In the drama enacted in the human microbiome, it often matters less who is on the stage. What really matters is the role each character plays in the story. The characters come and go, but the plot continues to unfold with protagonists, antagonists, and mere onlookers, all of whom serve specific functions. It is the actions of these characters, not their identity, that drive the biological narrative forward.
Whodunnit?! Unlocking the microbial mysteries
The genome of a typical bacterium contains about 3000 genes. That means that a typical bacterium can perform about 3000 biochemical functions (some genes are for purely structural purposes, some genes have the same function, and some genes encode multiple functions). For most bacteria, most genes in their genomes are harmless to the human host. Many genes are even beneficial to the human host. Some genes in some microbes may be potentially harmful to the human host.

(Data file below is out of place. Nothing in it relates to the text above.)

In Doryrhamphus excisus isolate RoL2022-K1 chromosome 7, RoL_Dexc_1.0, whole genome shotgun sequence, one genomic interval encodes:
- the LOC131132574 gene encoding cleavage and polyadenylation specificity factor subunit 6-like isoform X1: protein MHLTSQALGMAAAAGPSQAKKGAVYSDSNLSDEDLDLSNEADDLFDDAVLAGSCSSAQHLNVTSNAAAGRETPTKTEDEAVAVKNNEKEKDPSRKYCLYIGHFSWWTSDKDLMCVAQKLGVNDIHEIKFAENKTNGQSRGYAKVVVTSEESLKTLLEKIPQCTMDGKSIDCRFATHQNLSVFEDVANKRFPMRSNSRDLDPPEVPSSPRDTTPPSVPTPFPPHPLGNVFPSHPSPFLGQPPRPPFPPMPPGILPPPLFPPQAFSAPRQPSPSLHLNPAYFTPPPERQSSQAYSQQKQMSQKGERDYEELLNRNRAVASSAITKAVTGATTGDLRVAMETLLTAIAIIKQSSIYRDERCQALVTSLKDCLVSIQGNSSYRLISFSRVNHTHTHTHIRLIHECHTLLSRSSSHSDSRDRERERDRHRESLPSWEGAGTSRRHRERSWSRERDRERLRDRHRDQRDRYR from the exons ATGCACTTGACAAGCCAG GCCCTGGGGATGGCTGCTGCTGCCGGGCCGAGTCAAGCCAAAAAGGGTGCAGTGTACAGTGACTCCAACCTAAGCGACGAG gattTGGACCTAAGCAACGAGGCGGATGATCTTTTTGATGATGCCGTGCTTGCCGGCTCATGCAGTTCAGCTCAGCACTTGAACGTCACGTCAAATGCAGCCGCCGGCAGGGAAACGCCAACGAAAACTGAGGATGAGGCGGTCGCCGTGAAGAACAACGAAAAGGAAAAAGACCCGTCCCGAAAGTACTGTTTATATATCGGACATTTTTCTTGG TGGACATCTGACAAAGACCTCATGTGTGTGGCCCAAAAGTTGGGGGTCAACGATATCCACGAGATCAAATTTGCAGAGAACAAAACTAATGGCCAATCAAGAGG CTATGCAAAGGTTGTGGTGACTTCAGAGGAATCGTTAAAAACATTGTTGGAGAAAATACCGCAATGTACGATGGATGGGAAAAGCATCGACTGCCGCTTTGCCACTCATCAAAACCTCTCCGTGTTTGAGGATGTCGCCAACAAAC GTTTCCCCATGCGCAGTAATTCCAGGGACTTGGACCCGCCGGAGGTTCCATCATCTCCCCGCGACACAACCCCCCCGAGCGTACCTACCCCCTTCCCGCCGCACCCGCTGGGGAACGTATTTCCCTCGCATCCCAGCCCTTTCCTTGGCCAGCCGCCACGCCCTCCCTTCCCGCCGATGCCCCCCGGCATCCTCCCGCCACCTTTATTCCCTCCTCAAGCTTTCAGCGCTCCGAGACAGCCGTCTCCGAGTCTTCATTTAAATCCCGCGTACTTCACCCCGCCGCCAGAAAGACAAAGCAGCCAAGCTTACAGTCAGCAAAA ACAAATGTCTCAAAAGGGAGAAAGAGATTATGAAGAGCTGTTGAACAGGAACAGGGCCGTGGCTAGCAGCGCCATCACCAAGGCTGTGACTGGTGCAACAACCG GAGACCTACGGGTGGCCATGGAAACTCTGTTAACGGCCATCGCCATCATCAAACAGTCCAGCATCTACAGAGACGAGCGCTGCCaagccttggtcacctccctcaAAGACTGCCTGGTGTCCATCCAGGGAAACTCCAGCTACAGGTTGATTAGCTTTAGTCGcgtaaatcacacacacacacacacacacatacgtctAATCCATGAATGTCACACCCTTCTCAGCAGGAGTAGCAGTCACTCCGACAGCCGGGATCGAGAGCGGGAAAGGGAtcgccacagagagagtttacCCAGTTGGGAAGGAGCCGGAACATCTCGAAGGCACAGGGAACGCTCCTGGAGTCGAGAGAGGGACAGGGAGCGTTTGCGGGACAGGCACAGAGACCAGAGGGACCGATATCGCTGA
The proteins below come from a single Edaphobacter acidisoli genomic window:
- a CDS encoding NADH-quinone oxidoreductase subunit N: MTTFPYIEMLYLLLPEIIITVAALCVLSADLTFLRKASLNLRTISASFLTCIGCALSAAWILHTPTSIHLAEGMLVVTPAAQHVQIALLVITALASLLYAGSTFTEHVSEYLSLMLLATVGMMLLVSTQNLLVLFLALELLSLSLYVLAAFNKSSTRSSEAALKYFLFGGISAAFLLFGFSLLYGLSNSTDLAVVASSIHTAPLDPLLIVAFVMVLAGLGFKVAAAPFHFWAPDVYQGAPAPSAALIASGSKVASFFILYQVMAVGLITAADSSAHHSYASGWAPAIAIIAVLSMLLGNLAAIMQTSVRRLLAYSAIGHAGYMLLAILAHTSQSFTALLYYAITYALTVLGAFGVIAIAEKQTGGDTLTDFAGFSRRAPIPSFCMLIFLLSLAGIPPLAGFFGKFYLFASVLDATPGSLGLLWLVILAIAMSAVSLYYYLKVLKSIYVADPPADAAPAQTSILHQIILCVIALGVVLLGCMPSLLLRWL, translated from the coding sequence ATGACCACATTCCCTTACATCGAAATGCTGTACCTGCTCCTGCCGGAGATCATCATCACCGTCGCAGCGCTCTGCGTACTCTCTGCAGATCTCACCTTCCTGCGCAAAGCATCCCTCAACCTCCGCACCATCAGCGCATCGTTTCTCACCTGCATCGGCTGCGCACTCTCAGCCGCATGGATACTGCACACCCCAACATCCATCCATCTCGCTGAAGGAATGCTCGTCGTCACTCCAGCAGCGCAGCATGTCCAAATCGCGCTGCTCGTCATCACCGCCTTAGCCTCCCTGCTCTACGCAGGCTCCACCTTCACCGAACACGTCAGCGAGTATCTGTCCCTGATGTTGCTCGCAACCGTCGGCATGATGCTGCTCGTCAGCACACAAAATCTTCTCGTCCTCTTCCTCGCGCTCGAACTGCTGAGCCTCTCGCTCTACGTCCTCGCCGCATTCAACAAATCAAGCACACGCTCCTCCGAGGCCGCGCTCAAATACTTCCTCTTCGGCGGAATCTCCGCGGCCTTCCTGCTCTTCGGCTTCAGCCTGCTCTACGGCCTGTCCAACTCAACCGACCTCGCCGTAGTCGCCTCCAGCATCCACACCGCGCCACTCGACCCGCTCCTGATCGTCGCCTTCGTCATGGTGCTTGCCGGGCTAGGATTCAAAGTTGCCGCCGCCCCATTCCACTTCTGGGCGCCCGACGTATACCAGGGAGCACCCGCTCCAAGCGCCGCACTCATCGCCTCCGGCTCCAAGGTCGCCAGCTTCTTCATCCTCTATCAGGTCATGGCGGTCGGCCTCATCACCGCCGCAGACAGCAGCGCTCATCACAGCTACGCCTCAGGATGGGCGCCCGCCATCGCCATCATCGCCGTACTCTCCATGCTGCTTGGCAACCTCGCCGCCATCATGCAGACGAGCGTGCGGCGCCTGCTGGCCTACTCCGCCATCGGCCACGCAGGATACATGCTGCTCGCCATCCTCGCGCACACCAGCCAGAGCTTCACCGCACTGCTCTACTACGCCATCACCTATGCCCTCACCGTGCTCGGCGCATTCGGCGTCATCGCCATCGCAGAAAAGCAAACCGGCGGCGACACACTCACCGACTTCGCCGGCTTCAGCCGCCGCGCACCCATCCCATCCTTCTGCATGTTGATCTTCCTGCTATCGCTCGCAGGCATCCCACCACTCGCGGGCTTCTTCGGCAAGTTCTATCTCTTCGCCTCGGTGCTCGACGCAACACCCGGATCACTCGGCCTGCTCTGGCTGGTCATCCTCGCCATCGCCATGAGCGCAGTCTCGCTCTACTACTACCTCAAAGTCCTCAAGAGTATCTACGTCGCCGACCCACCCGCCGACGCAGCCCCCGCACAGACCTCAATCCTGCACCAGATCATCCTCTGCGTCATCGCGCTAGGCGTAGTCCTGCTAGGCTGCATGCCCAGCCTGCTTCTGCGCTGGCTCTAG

Take, for example, Akkermansia muciniphila (Am), one of the favorite members of the human gut microbiome. It has been associated with metabolic health in multiple studies, including randomized controlled trials in humans (5). These benefits seem to be derived from a protein Amuc_1100 (6), but also other proteins that produce ornithine lipids (7). At the same time, Am has also been strongly associated with Parkinson’s disease, Alzheimer’s disease, and multiple sclerosis (MS) (7). In addition to the epidemiological studies, molecular mechanisms of the involvement of Am in MS were revealed, adding to the strength of the evidence. When analyzed by DNA sequencing, both of these Am “versions” look identical; that is because they are the same microorganism at the genome level. What the DNA analysis can tell you is only that Am can be both good and bad for you, but it cannot distinguish between the two dramatically different behaviors in different individuals and different circumstances. What can tell them apart? RNA analysis, of course (also known as metatranscriptomics).